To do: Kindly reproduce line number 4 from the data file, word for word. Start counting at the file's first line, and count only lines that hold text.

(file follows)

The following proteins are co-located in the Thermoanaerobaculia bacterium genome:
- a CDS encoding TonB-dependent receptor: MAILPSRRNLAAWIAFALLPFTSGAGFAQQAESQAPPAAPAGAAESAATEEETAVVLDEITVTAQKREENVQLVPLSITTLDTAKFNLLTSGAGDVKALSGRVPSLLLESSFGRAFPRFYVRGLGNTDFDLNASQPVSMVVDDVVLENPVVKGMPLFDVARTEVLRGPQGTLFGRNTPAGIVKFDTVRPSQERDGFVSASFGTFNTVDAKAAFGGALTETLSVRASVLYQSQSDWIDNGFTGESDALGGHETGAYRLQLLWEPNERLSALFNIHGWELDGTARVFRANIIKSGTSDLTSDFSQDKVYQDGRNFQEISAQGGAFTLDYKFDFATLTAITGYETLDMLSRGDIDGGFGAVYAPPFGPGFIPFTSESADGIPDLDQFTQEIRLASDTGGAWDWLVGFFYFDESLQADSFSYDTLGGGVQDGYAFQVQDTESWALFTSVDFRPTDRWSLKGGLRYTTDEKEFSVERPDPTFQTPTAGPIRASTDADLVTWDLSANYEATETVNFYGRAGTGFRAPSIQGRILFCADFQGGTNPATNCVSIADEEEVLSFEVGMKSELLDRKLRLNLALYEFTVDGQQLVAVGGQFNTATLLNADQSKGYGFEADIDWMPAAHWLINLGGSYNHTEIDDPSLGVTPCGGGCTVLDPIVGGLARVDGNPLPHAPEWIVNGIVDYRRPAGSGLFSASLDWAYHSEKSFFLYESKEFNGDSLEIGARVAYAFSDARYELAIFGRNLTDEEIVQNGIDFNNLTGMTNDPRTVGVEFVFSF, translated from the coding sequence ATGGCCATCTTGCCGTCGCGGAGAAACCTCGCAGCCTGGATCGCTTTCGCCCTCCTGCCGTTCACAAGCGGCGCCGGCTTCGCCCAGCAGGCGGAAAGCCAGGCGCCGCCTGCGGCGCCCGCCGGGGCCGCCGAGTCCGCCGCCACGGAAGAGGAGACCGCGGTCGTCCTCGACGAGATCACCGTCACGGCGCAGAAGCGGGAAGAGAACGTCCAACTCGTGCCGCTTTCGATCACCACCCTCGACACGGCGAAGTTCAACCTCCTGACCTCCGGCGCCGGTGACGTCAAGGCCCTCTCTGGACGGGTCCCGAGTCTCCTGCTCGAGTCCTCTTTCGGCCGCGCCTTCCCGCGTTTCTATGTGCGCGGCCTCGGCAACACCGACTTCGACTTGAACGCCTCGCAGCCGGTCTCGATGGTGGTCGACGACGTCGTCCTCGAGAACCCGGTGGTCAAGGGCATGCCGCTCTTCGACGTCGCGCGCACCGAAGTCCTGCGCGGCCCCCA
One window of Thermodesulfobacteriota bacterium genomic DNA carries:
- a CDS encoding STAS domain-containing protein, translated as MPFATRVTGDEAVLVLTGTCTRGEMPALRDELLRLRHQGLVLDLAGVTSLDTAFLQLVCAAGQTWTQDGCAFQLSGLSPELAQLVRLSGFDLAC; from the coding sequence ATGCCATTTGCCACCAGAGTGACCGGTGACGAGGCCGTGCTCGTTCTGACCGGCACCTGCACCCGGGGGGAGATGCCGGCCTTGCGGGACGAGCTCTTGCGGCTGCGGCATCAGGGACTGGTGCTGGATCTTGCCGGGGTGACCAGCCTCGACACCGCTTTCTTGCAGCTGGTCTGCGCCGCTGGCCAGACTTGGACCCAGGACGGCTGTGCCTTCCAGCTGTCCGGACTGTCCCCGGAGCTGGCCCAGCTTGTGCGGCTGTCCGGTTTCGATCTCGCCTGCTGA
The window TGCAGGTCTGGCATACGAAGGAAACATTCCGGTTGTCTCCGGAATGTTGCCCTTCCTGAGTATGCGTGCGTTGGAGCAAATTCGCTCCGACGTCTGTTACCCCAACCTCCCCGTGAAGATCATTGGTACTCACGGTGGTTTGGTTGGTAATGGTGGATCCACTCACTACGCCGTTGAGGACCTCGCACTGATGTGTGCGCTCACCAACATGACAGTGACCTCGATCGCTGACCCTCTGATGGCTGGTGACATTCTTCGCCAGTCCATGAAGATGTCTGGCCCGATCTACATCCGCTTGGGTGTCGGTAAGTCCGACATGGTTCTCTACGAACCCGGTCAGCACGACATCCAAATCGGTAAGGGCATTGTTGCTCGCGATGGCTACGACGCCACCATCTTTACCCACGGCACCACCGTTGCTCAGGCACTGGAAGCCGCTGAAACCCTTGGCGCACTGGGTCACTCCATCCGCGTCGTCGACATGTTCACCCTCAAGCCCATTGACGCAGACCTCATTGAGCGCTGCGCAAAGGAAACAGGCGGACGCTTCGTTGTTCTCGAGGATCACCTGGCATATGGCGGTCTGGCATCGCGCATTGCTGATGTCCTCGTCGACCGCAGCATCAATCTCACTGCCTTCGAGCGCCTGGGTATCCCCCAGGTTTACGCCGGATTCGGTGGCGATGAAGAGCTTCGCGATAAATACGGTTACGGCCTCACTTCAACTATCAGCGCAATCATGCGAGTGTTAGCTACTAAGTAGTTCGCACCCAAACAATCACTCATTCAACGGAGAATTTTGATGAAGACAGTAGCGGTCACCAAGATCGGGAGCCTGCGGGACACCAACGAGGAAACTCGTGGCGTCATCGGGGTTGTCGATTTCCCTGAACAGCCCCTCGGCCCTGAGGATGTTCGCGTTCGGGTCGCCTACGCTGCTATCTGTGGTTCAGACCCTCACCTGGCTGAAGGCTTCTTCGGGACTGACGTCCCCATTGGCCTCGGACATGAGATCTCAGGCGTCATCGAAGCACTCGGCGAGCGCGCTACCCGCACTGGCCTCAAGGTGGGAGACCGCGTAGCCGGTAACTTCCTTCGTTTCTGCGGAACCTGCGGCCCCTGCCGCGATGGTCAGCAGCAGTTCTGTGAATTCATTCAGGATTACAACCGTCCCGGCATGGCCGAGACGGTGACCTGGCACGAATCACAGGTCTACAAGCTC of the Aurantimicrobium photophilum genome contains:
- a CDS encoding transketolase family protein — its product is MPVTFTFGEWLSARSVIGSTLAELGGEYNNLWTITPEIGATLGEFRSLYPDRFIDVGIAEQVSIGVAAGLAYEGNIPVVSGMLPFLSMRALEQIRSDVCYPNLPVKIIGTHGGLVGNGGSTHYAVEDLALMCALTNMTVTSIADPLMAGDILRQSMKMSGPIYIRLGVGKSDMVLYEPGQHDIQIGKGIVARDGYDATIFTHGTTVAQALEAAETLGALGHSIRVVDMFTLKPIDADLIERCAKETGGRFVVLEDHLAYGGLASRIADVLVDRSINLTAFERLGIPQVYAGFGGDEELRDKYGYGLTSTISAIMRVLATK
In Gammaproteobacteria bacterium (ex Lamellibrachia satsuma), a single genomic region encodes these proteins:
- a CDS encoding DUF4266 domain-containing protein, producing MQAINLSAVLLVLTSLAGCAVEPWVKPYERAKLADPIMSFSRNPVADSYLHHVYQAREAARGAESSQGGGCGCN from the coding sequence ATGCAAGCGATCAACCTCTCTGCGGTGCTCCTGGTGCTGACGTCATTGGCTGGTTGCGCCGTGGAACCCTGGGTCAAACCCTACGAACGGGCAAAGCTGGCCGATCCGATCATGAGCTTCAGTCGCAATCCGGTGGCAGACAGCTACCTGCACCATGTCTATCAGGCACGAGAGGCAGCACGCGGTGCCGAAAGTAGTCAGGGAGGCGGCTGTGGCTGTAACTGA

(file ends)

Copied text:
- a CDS encoding STAS domain-containing protein, translated as MPFATRVTGDEAVLVLTGTCTRGEMPALRDELLRLRHQGLVLDLAGVTSLDTAFLQLVCAAGQTWTQDGCAFQLSGLSPELAQLVRLSGFDLAC; from the coding sequence ATGCCATTTGCCACCAGAGTGACCGGTGACGAGGCCGTGCTCGTTCTGACCGGCACCTGCACCCGGGGGGAGATGCCGGCCTTGCGGGACGAGCTCTTGCGGCTGCGGCATCAGGGACTGGTGCTGGATCTTGCCGGGGTGACCAGCCTCGACACCGCTTTCTTGCAGCTGGTCTGCGCCGCTGGCCAGACTTGGACCCAGGACGGCTGTGCCTTCCAGCTGTCCGGACTGTCCCCGGAGCTGGCCCAGCTTGTGCGGCTGTCCGGTTTCGATCTCGCCTGCTGA